Cruising at an Altitude of 14,ooo Feet
The Colorado Fourteener Initiative’s (CFI) high country work season is winding down and there’s reason to celebrate success, particularly with one trail right close to home. So thanks to Brian Sargeant, Development and Communications Manager with 14ers.org the non-profit whose mission it is to protect and preserve the natural integrity of Colorado’s fifty-four 14,000 -foot peaks —the “Fourteeners”— through active stewardship and public education,” for the most recent information regarding Colorado peaks .
The recent first measurable snowfall of the season means that summer trail projects are quickly winding down. Colorado Fourteener Initiative’s (CFI) crews pulled out of their backcountry basecamps across the state ahead of the early season snow storm in early September. Soon they will hike back to their worksites to begin derigging and packing out for the year. Despite numerous obstacles, including a global pandemic, wildfires, and CFI’s first summer working without many volunteers, the non-profit had one of its most productive field seasons ever.
- Two large-scale trail construction projects are complete after more than four years on each peak. One is on Mount Elbert, the other Mount Columbia
- CFI’s two-person crew on Grays and Torreys made significant progress retaining the rapidly eroding soils on the upper stretches of the trail above 13,500-ft.
- The Lake City crew performed maintenance on five trails on both Forest Service and BLM-managed peaks.
- CFI’s Adopt-a-Peak teams worked eight-day hitches to focus efforts on priority areas at high elevations and remote locations where work in prior years was not possible with volunteers.
Colorado Fourteeners Initiative is fortunate that their employees stayed healthy this summer and grateful that supporters from across the nation, have continued to back their efforts. As usual, the work does not stop when the tools have been stored and trucks are parked. CFI’s office staff will shift focus in the coming months to produce and distribute their annual mailing, write various grants and reports, and continue to plan and fundraise for future projects.
How to Help? Take This Survey
The Colorado Fourteeners Initiative team is assessing its priorities for trail reconstruction and maintenance projects going into the 2021 field season. CFI soon will be applying for a two-year maintenance grant from the Colorado State Trails Program that will fund our Adopt-a-Peak maintenance crew. Please take 10 minutes to complete the survey and ensure CFI is in sync with the 14er hiking community regarding trail maintenance and reconstruction priorities. In thanks for your help answering this survey, CFI will randomly select 10 people who complete the survey to receive either a CFI logo trucker hat or a CFI logo neck gaiter (both one size fits all).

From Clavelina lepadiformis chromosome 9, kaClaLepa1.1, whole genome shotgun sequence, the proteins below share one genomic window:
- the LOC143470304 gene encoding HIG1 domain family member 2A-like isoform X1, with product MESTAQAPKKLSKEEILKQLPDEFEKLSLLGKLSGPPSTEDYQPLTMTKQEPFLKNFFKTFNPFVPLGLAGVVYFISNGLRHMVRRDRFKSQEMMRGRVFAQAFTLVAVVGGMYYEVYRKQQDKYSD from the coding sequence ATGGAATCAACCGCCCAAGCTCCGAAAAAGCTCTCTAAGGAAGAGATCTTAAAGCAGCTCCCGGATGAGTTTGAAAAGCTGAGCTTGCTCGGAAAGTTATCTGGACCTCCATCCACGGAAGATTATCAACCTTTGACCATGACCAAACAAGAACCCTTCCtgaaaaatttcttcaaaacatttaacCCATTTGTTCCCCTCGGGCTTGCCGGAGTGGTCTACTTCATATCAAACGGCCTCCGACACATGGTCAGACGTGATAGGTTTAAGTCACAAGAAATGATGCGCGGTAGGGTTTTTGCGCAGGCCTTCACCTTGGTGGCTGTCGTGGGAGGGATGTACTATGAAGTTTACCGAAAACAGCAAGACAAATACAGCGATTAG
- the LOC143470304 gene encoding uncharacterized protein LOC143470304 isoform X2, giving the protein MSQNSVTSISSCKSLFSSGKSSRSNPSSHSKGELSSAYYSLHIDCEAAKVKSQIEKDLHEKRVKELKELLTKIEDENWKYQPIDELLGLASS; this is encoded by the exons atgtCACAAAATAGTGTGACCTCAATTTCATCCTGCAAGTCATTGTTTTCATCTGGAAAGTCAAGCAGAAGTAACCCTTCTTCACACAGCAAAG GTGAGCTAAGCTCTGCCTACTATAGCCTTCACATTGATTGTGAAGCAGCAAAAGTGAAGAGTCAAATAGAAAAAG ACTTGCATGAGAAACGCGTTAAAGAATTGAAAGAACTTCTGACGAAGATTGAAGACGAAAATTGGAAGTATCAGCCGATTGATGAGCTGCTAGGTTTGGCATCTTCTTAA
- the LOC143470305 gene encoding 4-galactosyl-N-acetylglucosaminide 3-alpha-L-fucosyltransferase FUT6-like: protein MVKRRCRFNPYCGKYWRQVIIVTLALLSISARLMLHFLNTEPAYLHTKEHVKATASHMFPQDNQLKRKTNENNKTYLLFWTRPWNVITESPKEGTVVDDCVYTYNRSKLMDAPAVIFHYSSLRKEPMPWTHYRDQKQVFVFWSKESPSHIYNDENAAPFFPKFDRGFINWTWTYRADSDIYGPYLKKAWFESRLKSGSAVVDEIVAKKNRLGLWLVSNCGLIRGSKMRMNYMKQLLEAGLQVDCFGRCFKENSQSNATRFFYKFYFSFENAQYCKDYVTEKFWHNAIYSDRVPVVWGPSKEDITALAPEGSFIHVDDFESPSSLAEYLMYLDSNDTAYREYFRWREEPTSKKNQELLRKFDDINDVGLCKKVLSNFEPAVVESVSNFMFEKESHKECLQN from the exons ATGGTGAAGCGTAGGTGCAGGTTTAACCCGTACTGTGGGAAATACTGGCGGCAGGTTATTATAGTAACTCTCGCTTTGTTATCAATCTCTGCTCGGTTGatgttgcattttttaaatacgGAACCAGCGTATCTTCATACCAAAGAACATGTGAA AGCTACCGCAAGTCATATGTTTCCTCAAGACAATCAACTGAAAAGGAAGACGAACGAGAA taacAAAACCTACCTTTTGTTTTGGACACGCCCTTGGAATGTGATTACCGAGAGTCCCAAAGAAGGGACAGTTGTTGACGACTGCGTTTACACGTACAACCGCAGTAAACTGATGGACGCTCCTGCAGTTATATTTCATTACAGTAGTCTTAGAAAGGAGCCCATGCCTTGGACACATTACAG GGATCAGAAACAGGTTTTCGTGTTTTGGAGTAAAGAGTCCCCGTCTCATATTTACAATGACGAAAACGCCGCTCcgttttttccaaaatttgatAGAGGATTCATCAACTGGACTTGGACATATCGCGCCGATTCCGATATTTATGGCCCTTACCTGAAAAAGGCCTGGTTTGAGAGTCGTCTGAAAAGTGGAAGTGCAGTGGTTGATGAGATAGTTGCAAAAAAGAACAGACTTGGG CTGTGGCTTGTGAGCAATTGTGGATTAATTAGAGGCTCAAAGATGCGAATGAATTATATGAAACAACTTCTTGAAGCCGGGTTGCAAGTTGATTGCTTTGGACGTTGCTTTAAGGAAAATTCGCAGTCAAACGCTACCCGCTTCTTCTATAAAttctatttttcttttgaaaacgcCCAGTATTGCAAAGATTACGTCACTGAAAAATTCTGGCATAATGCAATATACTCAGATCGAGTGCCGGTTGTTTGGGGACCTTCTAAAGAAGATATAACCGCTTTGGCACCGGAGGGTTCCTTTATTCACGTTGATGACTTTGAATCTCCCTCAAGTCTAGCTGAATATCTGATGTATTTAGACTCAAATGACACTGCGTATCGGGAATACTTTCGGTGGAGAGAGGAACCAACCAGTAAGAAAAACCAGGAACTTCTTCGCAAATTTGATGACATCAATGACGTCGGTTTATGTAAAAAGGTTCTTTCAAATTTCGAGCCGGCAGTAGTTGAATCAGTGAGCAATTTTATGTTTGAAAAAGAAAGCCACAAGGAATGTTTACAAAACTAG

How Many Hikers in 2019?
The Colorado Fourteeners Initiative team has been studying hiking use on Colorado’s 14,000-foot peak using infrared trail counters since 2014. In 2019, CFI placed 22 thermal counters monitoring traffic on 23 peaks across the state. This year, CFI released the fourth iteration of our report that estimates that Colorado’s 14ers experienced 288,000 hiker use days last season.
The number of people climbing a fourteener in Colorado last year plunged by 18.4 percent due to the record snowpack in the spring of 2019. Lingering snowpack and avalanche debris-choked roads resulted in 65,000 fewer hiker days on Colorado’s 14ers last year as compared to the 2018 season (288,000 vs. 353,000). This level of recreational use suggests a statewide economic impact of more than $78 million, based on past 14er-related expenditure studies performed by Colorado State University economists John Loomis and Catherine Keske.
Head over to their website to learn more about the methodology and see how your favorite fourteener ranks on the list.
Mountain Safety Videos
Have you ever wondered, “Will I get charged for a mountain rescue?” or “How long does it take SAR teams to evacuate an injured hiker?”
Earlier this summer, CFI expanded its educational YouTube library with six new mountain safety videos. The first series titled “Introduction to 3rd Class” addresses topics including scrambling on Mount Sneffels, managing risks on Kelso Ridge, and avoiding navigational issues on the Challenger/Kit Carson area that has seen a spike in rescues over recent seasons. Additional videos featuring Search and Rescue experts, a helicopter pilot with Flight for Life Colorado, mountain athletes, and survivors caught overnight in a fast-moving blizzard answer these important questions and many more. Follow the link to their YouTube page to watch the newest videos. Two more videos will be released this fall.